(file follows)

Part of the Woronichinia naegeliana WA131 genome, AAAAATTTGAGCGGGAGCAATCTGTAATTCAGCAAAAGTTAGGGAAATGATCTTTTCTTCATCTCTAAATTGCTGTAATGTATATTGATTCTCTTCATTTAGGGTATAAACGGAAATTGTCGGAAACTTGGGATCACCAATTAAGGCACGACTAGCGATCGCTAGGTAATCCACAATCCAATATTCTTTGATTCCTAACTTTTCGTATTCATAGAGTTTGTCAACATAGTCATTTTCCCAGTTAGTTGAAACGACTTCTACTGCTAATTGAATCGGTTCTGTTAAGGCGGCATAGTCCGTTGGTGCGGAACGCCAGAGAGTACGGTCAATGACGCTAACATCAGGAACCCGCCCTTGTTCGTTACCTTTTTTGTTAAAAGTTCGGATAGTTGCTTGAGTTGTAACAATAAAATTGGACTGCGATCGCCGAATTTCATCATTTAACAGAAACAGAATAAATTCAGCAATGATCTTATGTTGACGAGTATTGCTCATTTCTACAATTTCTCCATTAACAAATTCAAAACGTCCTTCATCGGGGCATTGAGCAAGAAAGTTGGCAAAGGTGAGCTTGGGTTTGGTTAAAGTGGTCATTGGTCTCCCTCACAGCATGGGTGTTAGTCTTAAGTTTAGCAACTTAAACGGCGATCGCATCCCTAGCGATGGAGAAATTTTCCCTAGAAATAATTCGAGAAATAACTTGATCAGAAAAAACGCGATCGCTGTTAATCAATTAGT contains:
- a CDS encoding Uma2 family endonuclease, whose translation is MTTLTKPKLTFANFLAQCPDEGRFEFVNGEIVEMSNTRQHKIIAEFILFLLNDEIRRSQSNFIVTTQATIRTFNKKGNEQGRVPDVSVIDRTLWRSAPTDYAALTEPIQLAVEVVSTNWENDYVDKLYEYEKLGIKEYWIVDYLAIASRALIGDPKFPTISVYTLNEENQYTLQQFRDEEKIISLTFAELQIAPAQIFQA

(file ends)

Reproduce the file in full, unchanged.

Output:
Part of the Woronichinia naegeliana WA131 genome, AAAAATTTGAGCGGGAGCAATCTGTAATTCAGCAAAAGTTAGGGAAATGATCTTTTCTTCATCTCTAAATTGCTGTAATGTATATTGATTCTCTTCATTTAGGGTATAAACGGAAATTGTCGGAAACTTGGGATCACCAATTAAGGCACGACTAGCGATCGCTAGGTAATCCACAATCCAATATTCTTTGATTCCTAACTTTTCGTATTCATAGAGTTTGTCAACATAGTCATTTTCCCAGTTAGTTGAAACGACTTCTACTGCTAATTGAATCGGTTCTGTTAAGGCGGCATAGTCCGTTGGTGCGGAACGCCAGAGAGTACGGTCAATGACGCTAACATCAGGAACCCGCCCTTGTTCGTTACCTTTTTTGTTAAAAGTTCGGATAGTTGCTTGAGTTGTAACAATAAAATTGGACTGCGATCGCCGAATTTCATCATTTAACAGAAACAGAATAAATTCAGCAATGATCTTATGTTGACGAGTATTGCTCATTTCTACAATTTCTCCATTAACAAATTCAAAACGTCCTTCATCGGGGCATTGAGCAAGAAAGTTGGCAAAGGTGAGCTTGGGTTTGGTTAAAGTGGTCATTGGTCTCCCTCACAGCATGGGTGTTAGTCTTAAGTTTAGCAACTTAAACGGCGATCGCATCCCTAGCGATGGAGAAATTTTCCCTAGAAATAATTCGAGAAATAACTTGATCAGAAAAAACGCGATCGCTGTTAATCAATTAGT contains:
- a CDS encoding Uma2 family endonuclease, whose translation is MTTLTKPKLTFANFLAQCPDEGRFEFVNGEIVEMSNTRQHKIIAEFILFLLNDEIRRSQSNFIVTTQATIRTFNKKGNEQGRVPDVSVIDRTLWRSAPTDYAALTEPIQLAVEVVSTNWENDYVDKLYEYEKLGIKEYWIVDYLAIASRALIGDPKFPTISVYTLNEENQYTLQQFRDEEKIISLTFAELQIAPAQIFQA